North-east mix of old and new

The 4.2km Punggol Waterway which connects the new Punggol and Serangoon reservoirs, runs through Punggol housing estate and provides residents with waterfront living and water activities.
PHOTO: The Straits Times

Ask residents living in Singapore's diverse north-east region what defines their district and they are not likely to agree on any one thing.

According to boundaries drawn by the Urban Redevelopment Authority, the diamond-shaped north-east consists of Ang Mo Kio, Serangoon and Hougang near the centre, and Seletar, Punggol and Sengkang near the northern coast.

Aside from the catchment areas, it is a largely residential region, a patchwork of old and new, private and public estates, long-time residents and recent arrivals.

In one corner, there is Ang Mo Kio. Built in the 1970s as a new town that came with all the modern conveniences, it is favoured by residents for its liveability.

A quick bus and train ride gets residents into town, and they are spoilt for choice when it comes to malls, eateries, schools and other amenities in the neighbourhood.

"I have six coffee shops around my house to choose from and, just below my block, there are rows of shops," said insurance broker Ramzan Shaik, 23, who has lived in the estate for the last 15 years.

Residents also see their town as more central than the north-east. A cab ride home from the city costs around $10 outside peak times.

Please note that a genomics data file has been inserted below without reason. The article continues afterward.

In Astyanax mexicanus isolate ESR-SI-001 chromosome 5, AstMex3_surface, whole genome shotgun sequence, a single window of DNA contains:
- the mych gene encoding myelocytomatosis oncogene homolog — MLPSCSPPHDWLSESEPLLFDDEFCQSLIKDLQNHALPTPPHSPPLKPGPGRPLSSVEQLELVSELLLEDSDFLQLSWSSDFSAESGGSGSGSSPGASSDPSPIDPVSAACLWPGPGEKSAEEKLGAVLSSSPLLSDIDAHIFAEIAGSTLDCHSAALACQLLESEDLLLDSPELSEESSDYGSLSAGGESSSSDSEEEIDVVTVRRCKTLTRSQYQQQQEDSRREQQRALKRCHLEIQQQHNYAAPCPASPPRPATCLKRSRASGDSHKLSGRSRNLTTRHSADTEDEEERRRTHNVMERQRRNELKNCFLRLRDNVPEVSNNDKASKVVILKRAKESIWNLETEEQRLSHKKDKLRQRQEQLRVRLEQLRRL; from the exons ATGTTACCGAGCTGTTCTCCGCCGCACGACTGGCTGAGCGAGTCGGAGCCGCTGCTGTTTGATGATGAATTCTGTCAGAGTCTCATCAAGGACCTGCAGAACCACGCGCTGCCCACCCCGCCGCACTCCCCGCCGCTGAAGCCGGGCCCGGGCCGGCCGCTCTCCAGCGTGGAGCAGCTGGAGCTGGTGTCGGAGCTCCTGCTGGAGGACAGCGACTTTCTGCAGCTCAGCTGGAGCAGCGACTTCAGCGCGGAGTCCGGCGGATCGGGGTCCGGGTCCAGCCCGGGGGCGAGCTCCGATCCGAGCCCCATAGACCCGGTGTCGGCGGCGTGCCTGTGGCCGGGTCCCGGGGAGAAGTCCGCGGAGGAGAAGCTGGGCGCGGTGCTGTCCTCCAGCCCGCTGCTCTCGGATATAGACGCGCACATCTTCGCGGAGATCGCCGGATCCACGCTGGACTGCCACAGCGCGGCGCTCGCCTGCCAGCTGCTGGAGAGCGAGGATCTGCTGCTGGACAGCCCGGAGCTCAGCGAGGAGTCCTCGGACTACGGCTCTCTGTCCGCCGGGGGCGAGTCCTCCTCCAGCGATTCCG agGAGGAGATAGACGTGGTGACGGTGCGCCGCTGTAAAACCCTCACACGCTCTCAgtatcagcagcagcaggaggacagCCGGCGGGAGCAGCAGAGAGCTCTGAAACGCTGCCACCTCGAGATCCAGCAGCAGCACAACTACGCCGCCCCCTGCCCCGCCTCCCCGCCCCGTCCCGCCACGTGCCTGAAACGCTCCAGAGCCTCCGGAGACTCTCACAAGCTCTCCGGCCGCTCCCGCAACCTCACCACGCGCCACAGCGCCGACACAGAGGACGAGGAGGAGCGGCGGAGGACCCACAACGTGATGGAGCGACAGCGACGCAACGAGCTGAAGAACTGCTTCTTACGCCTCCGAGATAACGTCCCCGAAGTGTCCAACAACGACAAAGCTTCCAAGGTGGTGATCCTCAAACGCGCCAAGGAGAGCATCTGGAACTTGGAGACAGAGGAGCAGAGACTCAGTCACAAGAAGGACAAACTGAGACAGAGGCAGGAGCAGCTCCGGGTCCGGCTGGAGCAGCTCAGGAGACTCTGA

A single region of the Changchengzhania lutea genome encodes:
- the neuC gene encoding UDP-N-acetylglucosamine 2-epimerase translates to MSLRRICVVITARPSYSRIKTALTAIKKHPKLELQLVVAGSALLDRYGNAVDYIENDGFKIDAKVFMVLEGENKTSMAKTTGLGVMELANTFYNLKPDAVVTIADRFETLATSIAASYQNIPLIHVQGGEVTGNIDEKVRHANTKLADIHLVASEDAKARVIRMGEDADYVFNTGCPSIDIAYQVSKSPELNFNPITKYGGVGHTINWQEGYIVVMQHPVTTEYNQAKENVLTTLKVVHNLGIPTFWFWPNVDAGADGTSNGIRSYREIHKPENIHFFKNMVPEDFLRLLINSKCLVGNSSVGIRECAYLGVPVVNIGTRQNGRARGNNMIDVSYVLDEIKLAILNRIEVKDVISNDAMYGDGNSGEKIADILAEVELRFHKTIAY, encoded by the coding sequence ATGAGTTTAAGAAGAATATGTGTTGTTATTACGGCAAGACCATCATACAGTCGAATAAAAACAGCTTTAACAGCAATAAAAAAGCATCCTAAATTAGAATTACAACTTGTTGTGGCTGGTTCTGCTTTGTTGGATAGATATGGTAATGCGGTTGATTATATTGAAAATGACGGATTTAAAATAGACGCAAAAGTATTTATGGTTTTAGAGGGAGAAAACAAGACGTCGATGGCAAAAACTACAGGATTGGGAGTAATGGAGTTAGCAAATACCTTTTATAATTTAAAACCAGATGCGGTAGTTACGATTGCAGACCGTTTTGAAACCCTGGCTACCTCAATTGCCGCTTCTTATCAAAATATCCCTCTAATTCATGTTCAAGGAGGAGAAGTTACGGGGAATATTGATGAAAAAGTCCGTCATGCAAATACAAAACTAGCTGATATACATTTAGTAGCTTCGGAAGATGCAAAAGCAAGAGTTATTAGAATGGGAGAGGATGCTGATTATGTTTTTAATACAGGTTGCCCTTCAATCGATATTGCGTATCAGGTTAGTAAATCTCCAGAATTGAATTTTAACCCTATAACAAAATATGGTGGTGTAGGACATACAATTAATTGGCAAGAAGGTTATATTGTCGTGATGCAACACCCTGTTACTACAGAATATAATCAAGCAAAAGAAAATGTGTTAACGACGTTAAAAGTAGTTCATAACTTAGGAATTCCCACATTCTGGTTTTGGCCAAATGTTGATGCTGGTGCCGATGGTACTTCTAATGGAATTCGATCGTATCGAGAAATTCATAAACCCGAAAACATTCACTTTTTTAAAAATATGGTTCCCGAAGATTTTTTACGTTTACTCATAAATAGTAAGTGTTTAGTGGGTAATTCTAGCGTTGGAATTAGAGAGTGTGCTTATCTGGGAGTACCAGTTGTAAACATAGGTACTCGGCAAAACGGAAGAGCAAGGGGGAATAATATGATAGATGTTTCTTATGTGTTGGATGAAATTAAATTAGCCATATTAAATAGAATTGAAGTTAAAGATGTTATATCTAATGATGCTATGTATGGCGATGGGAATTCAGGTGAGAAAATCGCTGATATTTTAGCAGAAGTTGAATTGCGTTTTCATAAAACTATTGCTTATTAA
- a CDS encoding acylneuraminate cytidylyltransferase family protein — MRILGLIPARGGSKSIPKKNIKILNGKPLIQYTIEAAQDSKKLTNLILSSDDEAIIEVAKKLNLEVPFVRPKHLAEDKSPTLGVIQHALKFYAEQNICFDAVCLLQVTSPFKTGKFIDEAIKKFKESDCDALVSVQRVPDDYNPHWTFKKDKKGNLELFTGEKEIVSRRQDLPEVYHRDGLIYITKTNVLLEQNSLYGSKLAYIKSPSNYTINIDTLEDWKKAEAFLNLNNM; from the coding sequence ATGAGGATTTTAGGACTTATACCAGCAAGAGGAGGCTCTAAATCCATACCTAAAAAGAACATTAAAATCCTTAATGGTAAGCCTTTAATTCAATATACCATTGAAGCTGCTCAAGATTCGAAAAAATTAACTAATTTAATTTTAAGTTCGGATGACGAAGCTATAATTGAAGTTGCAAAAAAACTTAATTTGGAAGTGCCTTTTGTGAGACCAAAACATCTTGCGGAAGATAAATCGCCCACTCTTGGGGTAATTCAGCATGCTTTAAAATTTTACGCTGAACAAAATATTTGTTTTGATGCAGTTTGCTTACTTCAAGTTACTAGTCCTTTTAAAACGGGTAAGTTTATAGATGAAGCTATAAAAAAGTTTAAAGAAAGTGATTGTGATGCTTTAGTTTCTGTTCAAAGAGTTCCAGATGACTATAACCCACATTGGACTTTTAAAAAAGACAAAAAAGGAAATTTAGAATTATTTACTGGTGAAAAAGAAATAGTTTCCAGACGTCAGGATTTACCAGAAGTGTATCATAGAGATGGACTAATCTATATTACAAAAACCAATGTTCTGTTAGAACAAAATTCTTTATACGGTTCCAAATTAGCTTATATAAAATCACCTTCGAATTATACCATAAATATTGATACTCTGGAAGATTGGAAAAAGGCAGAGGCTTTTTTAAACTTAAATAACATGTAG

In the opposite corner are Punggol and Sengkang - relatively young towns that are still growing.

The average Singaporean would think of these estates as being far-flung and underpopulated, but being "ulu" is not necessarily a bad thing, as it means you get seats on the train, said teacher Afizah Shaik Abdul Rahim, 38, who moved to Punggol about a year and a half ago.

"Even during the peak hours, you won't find the trains or buses overcrowded," she said.

What Punggol and Sengkang lack in accessibility and convenience, they make up for with the Punggol Waterway Park.

The 4.2km greenway was completed in October 2011, connecting Punggol and Serangoon reservoirs, and lets people walk or cycle from Hougang to Punggol. "It's a green space where I can go to for sports or just chill," said Miss Tan Li Ling, 20, an undergraduate, who has lived in Sengkang for 17 years.

At least six people submitted pictures of Punggol Waterway for The Straits Times National Day contest, which invited readers to post pictures of their favourite spot in Singapore on Instagram.

About 500 entries for #myspotinthedot have been submitted, since the contest began on June 22.

Those living in Serangoon, Kovan and Hougang, in the centre of the district, said one thing that stands out in the area is the good food.

The Upper Serangoon stretch is home to Punggol Nasi Lemak; Yong's Teochew Kueh; Teo Chew porridge at Alishan Restaurant; and Selegie Tau Huay (beancurd), among many popular eateries.

Independent financial adviser Marcus Thng, 31, a Hougang resident, said there are plenty of food options, from food courts to cafes.

Hougang, an opposition stronghold for over two decades, is known to be a Teochew enclave. "Most of what I need is available here," he said. "There is also a strong kampung spirit. Everyone seems to know each other."

Taxi driver Tan Kok Poo, 59, who has lived in Kovan for 30 years, said he has the best of both worlds - convenient access to both the Circle and North East lines, and a park connector to the Punggol Waterway.

Whether old or new, central or coastal, residents said a place becomes home when it is full of memories. Mr Tan said he has seen many changes, from MRT lines to new malls but hopes that the two wet markets and plant nursery in Kovan, which were there when he moved in, will remain.

"It is nice to walk around and still see familiar faces," he said.

This article was first published on July 13, 2015.
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